To take that line of thought a step further I think I should say that I feel that the best way to develope your ears' 'benchmark' is to hear good acoustical music in a fine acoustical setting. How many of you get out and hear ‘live’ music on a regular basis! It’s very important! Let's talk about acoustical support as it relates to music...All music is conceived to be heard with some sort of acoustical support.

This does not necessarily mean long "Concert-Hall" type reverberation. It can mean very short closely-spaced early reflections and minimal reverb content. Both of those components comprise acoustical support. Once we know what music sounds like in a natural setting with good quality acoustical support, we can then take that "Audio Benchmark" and through our work, give our sonic images our own distinctly personal touch.

An engineer, or producers’, listening ability does not descend on him in a single flash of inspiration. It is built up by countless, individual listening experiences. So let's make a real effort to hear the music and sound with as open a mind as possible. One of our most important abilities as a professional listener is judging balance. So let's consider balance as the first thing to listen for today. The balance of the instruments of the orchestra in classical music, in a classical recording environment, is the sole responsibility of the conductor. In our work, recording music, that responsibility is transferred to us. It doesn't matter whether the orchestra is acoustical instruments or whether the orchestra is represented by a synthesizer. We must be able to judge balance. Over a long period of time, if we have the native ability, we will develope a seemingly uncanny sense of hearing nuances of balance and sound that would pass unnoticed by the inexperienced.

This ability seems to be acquired almost by osmosis through thousands of seemingly insignificant listening experiences. This random approach is effective and vital. The antithesis of balance is imbalance. When you are at a concert listening to good music in a good acoustical situation, listen for any imbalances that might be there. Think about your spontaneous reactions later.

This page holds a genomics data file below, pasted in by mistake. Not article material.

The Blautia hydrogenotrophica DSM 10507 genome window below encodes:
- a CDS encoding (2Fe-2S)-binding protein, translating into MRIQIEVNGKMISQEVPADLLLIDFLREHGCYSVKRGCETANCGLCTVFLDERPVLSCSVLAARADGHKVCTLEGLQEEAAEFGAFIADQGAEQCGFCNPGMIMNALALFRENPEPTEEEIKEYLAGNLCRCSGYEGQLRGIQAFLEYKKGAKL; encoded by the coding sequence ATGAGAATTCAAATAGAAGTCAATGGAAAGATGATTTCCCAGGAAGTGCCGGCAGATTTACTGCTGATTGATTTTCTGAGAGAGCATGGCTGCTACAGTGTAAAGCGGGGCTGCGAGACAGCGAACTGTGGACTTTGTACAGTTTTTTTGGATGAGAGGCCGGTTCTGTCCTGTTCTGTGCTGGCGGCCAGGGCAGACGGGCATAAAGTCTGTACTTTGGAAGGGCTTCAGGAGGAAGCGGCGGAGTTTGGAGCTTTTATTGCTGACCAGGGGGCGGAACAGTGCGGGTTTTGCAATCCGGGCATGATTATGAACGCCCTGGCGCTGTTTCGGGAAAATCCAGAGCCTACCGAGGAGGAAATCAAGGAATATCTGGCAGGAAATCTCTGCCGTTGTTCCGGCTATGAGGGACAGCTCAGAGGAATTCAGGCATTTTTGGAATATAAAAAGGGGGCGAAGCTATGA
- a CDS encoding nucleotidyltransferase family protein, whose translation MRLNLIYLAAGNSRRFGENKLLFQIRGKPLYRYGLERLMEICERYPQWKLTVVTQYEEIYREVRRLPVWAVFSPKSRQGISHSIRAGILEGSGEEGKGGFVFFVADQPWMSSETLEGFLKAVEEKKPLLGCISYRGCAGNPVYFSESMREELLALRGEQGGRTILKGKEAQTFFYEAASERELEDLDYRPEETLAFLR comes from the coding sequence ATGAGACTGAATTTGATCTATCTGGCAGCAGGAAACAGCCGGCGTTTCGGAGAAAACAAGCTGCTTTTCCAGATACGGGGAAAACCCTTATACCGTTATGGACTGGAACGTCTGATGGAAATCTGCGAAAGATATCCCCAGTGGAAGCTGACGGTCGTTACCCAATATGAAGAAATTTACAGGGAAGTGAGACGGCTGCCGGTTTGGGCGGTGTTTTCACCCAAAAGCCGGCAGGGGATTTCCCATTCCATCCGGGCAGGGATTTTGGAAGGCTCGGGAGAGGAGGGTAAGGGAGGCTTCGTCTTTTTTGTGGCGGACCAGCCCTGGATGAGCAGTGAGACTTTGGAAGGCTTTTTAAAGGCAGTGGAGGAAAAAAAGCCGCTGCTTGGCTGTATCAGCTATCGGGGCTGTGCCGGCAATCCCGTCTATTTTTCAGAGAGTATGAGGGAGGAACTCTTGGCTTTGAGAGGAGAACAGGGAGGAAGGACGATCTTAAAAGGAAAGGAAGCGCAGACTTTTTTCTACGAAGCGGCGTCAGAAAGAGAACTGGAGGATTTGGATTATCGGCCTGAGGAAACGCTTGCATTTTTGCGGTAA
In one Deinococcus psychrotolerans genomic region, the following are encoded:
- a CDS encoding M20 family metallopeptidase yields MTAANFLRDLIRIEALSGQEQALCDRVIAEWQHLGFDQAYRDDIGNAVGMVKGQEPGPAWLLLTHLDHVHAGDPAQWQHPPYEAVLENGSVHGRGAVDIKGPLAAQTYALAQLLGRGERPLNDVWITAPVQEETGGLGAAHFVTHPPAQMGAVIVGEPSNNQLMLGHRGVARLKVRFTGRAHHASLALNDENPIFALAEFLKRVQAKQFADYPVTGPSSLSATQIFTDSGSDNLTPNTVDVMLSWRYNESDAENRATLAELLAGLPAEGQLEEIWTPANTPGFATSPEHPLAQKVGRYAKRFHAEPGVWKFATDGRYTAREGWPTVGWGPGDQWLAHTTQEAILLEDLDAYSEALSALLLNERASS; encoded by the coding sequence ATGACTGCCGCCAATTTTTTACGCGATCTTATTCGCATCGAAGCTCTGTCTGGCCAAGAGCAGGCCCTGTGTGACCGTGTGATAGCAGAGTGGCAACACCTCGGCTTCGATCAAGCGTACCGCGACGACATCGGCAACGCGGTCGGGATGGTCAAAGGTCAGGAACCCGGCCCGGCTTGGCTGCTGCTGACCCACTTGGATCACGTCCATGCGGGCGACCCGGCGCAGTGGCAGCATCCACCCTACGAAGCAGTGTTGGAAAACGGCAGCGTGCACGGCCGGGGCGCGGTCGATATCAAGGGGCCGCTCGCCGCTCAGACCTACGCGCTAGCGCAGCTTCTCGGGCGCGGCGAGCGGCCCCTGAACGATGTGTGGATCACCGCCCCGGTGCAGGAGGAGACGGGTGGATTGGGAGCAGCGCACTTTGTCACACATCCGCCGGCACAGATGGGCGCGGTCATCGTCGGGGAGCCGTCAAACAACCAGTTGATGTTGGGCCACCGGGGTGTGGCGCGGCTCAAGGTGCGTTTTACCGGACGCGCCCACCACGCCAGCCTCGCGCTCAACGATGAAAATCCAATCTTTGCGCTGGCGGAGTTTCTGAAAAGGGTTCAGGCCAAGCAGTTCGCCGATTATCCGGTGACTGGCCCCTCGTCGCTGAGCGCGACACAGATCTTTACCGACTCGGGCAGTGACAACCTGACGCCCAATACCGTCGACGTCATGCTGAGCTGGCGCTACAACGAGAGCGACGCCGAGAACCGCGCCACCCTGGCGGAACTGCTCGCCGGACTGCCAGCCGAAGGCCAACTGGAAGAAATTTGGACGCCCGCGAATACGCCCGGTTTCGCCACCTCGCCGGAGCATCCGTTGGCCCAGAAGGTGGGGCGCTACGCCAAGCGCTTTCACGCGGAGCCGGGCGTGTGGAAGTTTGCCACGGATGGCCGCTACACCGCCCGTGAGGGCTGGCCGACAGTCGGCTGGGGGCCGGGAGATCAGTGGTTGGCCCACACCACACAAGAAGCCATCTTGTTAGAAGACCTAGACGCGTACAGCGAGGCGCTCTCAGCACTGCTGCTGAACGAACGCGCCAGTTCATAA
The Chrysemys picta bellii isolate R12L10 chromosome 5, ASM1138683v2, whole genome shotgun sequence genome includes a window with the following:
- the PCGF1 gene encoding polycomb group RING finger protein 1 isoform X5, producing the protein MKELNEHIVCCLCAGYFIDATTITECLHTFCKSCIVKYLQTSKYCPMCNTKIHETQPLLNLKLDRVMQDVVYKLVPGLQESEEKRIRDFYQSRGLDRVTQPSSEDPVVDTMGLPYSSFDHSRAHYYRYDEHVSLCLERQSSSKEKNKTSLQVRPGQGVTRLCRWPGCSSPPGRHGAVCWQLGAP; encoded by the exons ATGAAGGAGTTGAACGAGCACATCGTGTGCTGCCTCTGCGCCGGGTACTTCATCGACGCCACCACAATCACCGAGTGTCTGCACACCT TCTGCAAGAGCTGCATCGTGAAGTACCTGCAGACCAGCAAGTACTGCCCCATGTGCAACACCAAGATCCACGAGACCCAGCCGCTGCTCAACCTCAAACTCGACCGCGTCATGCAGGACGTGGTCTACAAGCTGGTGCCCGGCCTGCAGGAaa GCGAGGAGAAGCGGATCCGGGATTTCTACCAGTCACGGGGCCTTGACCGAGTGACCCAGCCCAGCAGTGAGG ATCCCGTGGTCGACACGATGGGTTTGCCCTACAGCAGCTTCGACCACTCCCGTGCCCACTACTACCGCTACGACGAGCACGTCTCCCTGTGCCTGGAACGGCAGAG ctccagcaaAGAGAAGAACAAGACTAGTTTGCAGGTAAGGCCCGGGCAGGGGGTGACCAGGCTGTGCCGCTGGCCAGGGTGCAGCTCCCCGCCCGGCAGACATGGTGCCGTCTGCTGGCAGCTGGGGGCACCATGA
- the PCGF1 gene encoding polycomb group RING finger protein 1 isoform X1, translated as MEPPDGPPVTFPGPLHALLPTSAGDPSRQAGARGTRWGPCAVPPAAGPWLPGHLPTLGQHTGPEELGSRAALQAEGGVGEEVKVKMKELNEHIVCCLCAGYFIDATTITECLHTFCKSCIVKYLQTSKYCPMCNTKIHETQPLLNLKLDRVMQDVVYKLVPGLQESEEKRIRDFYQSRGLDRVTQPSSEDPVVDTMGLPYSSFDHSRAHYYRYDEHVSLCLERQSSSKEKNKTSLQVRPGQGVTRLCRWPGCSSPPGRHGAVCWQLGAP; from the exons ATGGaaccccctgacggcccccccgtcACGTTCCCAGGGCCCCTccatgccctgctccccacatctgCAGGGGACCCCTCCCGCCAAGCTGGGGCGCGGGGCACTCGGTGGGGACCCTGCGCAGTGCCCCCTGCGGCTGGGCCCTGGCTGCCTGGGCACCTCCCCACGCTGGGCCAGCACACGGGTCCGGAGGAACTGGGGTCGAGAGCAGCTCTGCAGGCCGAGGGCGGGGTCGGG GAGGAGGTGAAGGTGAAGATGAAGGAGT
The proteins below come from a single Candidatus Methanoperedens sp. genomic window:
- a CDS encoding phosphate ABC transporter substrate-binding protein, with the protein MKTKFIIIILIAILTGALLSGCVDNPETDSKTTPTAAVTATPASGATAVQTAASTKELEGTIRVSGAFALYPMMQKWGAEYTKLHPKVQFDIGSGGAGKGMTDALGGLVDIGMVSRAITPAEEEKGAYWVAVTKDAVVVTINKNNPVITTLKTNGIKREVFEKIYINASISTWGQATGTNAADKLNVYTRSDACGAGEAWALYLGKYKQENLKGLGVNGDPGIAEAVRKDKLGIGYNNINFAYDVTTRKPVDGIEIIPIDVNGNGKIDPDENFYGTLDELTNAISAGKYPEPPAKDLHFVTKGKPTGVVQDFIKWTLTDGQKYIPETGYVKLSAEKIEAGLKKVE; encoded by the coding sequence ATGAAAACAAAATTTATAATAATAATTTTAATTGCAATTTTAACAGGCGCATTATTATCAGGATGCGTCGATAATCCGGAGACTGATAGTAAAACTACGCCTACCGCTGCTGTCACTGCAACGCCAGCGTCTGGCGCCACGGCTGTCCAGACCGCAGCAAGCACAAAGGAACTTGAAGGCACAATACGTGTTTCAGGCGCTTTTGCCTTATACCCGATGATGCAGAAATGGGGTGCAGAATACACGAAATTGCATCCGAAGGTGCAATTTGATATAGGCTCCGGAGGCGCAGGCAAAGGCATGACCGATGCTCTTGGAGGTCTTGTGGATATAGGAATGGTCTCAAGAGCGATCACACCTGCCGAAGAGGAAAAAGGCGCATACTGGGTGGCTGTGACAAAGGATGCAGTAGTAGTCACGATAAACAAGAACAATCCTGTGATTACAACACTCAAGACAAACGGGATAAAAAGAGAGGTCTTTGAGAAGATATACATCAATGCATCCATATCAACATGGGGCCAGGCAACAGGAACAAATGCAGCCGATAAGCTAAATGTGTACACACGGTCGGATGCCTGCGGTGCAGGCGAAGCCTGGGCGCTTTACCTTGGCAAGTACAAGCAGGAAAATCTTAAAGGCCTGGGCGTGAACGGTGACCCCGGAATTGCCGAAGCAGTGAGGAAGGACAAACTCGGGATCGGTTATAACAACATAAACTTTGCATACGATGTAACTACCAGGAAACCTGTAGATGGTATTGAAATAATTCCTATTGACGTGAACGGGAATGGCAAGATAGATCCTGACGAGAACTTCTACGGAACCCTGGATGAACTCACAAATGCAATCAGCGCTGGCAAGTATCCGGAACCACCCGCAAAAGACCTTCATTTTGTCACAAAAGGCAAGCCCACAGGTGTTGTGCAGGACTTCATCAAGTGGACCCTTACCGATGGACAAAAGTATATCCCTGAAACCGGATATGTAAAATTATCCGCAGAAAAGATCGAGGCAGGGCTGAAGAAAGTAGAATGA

When you are at a concert ask for very good seats. That way you should be able to judge balance and many other elements with a certain amount of accuracy. Listen for spectral balance. In other words, how well balanced is the frequency spectrum of the orchestra in that specific acoustic setting. See how your ears and psyche react to the over-all volume level of the orchestra. Particularly at fff dynamic levels. How does the orchestra sound at ppp dynamic levels?

Make sure that you have a good working knowledge of the different levels of musical dynamics and learn how they are expressed in musical terms. This will help you later on when you discuss these very important values with the musicians and composers that you will be working with.

Here are some important aspects of sonic values to listen for when you are listening to good music in a good acoustical situation.

#1-Listen for early reflections in the acoustical support of the hall.
#2-Listen for the reverb quality of that specific room. Listen for reverb spectrum.
#3-Listen for the amount of reverb that you perceive in relation to the direct sound of the orchestra. In other words, reverb balance.

It all depends on how dedicated you are.... For instance, one of my students lives in Bombay, India and comes to New York at least twice a year to hear the New York Phil in Carnegie Hall for ear training... Needless to say he has an excellent career in the Indian Music Insustry. Of course he is a great guy... I help hiim all that I can....

Bruce Swedien


#9
28th August 2006
Old 28th August 2006
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Thanks Bruce for such a great article.
Emphasis on listening to the real thing seems to be key.
And when listening to other's recordings, I think the state of mind to be in is "how could I capture this better?"
I hope to hear more engineers developing their own "audio personality" in the future.
Good Stuff!
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30th August 2006
Old 30th August 2006
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Quote:
Originally Posted by Bruce Swedien View Post
It all depends on how dedicated you are.... For instance, one of my students lives in Bombay, India and comes to New York at least twice a year to hear the New York Phil in Carnegie Hall for ear training... Needless to say he has an excellent career in the Indian Music Insustry. Of course he is a great guy... I help hiim all that I can....